The background is that, after having been subjugated by the King of Elam for twelve years, five small kingdoms declared their independence, including the city state of Sodom.
The King of Elam prepared his revenge. Two years later, he and his three allies defeated the rebellious five kings. As Genesis 14:9 says, a war of four kings against five.
In the course of the war, the King of Elam captured Abraham’s nephew, Lot, who lived in Sodom. Perhaps he was going to sell Lot as a slave, perhaps he was going to hold him hostage.
But Abraham conferred with three other tribal chiefs and they went in pursuit. They had a small force but were triumphant (a familiar theme both in Scripture and in modern Israel!) He freed Lot and recaptured the people and booty taken by the Elamites.
Then Abraham is approached by the mysterious Melchizedek, King of Salem. The King offers a sacrifice of bread and wine to God, and blesses Abraham. Recognising the King as a priest of God and a precursor of the Messiah, Abraham gives him an offering, a tenth of his possessions.
Melchizedek was king of the city called Salem, now called Jerusalem. Reflecting on the Hebrew meanings of these words, Hebrews 7:2 tells us that says, the name 'Melchizedek' means 'king of righteousness'; then also, 'king of Salem' means 'king of peace.” And, as a ruler of peace, Melchizedek did not participate in the conflict between the nine kings.
For those interested in numerical patterns, he can be regarded as the tenth king, as the king who received a tenth of Abraham's possessions, and as a person reminding us of the ten commandments of God.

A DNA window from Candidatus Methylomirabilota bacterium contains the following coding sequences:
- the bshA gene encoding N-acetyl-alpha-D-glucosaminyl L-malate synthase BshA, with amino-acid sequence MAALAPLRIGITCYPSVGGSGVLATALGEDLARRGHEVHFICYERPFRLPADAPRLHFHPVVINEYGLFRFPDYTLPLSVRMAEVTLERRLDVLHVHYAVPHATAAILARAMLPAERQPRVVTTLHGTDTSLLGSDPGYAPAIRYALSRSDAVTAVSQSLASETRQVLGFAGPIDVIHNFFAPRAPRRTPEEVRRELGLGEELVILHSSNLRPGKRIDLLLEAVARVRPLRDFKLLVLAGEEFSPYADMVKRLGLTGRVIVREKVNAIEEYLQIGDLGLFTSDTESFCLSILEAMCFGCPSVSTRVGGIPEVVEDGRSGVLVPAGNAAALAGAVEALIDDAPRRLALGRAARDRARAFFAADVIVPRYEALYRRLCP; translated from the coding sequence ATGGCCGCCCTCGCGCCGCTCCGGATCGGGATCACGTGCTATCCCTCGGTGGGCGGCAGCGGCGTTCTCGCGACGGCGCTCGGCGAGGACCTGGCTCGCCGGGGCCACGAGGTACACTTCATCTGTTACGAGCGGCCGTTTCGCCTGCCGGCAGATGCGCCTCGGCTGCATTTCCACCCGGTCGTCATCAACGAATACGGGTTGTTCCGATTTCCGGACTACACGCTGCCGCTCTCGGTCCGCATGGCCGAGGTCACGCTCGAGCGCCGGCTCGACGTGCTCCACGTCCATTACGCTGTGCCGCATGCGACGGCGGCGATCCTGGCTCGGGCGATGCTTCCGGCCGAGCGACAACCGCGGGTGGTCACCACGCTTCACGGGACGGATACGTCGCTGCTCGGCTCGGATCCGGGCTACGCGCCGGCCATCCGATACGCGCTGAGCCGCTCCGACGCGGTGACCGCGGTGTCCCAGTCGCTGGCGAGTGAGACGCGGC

After his encounter with Melchizedek, Abraham is approached by another king. The king of Sodom asks Abraham to return the people taken from Sodom and suggests that Abraham keep the spoils taken from the city.
But Abraham refuses. He will not accept anything for himself (though he will accept spoils for his allies). In fact, he had taken a solemn vow that he would accept absolutely nothing.
Did Abraham realise the iniquity of Sodom? Is this why he refused to accept the king’s offer? Perhaps the passage is meant to contrast how we should venerate the King of Righteousness and have no part in the King of Unrighteousness?
If Abraham realised Sodom's iniquity, we can see an extra edge in his later bargaining with God on the city's behalf (Genesis 18). Perhaps he realizes the sinful nature of the city but still seeks God’s mercy for it. And, realising its iniquity, he seeks to expand God’s mercy proportionately.
(Until he comes to the requirement that there be ten just men. Numerically, this may remind us of the commandments and to stipulate the minimum compliance that a society needs to survive.)
Another point. We’d have expected that the king and people of Sodom people would be deeply grateful to Abraham, particularly those who had been taken as captives. So reflect on the viciousness of the people of Sodom when they later attack Lot, although they knew that he was the closest kinsman of their benefactor, Abraham (Genesis 19:9).
(By the way, I've referred to Abraham, but at this stage he was still called Abram. Later God gave him a new name to his part in Salvation History: see Genesis 17:5.)